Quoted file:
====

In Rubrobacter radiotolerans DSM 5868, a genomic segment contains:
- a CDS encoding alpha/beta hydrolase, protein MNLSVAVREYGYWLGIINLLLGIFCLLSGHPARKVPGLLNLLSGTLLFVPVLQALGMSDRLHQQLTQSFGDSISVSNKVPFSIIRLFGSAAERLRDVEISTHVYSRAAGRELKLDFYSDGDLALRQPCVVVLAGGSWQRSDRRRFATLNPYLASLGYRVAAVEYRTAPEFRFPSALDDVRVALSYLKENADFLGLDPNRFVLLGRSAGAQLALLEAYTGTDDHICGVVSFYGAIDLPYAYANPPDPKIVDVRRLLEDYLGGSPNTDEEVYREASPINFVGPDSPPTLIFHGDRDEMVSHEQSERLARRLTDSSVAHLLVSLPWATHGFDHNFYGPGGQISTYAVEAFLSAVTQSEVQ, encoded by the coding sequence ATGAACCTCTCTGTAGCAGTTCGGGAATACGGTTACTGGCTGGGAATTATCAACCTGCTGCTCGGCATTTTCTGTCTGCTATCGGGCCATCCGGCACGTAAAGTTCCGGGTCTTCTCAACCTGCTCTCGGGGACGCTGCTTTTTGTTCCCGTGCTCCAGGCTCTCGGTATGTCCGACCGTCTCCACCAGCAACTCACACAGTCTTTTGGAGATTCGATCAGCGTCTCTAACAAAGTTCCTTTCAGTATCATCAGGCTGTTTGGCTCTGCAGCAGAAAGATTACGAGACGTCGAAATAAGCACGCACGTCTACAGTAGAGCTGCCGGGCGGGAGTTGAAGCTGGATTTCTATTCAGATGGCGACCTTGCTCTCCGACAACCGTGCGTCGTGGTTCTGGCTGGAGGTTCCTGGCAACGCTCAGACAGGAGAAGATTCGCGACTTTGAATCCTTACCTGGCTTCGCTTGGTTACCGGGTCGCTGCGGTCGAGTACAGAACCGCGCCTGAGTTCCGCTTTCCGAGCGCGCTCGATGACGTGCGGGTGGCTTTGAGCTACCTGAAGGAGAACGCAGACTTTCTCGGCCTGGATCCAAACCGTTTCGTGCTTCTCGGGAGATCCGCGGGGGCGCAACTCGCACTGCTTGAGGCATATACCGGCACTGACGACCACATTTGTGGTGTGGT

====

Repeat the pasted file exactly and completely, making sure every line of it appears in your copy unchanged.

In Rubrobacter radiotolerans DSM 5868, a genomic segment contains:
- a CDS encoding alpha/beta hydrolase, protein MNLSVAVREYGYWLGIINLLLGIFCLLSGHPARKVPGLLNLLSGTLLFVPVLQALGMSDRLHQQLTQSFGDSISVSNKVPFSIIRLFGSAAERLRDVEISTHVYSRAAGRELKLDFYSDGDLALRQPCVVVLAGGSWQRSDRRRFATLNPYLASLGYRVAAVEYRTAPEFRFPSALDDVRVALSYLKENADFLGLDPNRFVLLGRSAGAQLALLEAYTGTDDHICGVVSFYGAIDLPYAYANPPDPKIVDVRRLLEDYLGGSPNTDEEVYREASPINFVGPDSPPTLIFHGDRDEMVSHEQSERLARRLTDSSVAHLLVSLPWATHGFDHNFYGPGGQISTYAVEAFLSAVTQSEVQ, encoded by the coding sequence ATGAACCTCTCTGTAGCAGTTCGGGAATACGGTTACTGGCTGGGAATTATCAACCTGCTGCTCGGCATTTTCTGTCTGCTATCGGGCCATCCGGCACGTAAAGTTCCGGGTCTTCTCAACCTGCTCTCGGGGACGCTGCTTTTTGTTCCCGTGCTCCAGGCTCTCGGTATGTCCGACCGTCTCCACCAGCAACTCACACAGTCTTTTGGAGATTCGATCAGCGTCTCTAACAAAGTTCCTTTCAGTATCATCAGGCTGTTTGGCTCTGCAGCAGAAAGATTACGAGACGTCGAAATAAGCACGCACGTCTACAGTAGAGCTGCCGGGCGGGAGTTGAAGCTGGATTTCTATTCAGATGGCGACCTTGCTCTCCGACAACCGTGCGTCGTGGTTCTGGCTGGAGGTTCCTGGCAACGCTCAGACAGGAGAAGATTCGCGACTTTGAATCCTTACCTGGCTTCGCTTGGTTACCGGGTCGCTGCGGTCGAGTACAGAACCGCGCCTGAGTTCCGCTTTCCGAGCGCGCTCGATGACGTGCGGGTGGCTTTGAGCTACCTGAAGGAGAACGCAGACTTTCTCGGCCTGGATCCAAACCGTTTCGTGCTTCTCGGGAGATCCGCGGGGGCGCAACTCGCACTGCTTGAGGCATATACCGGCACTGACGACCACATTTGTGGTGTGGT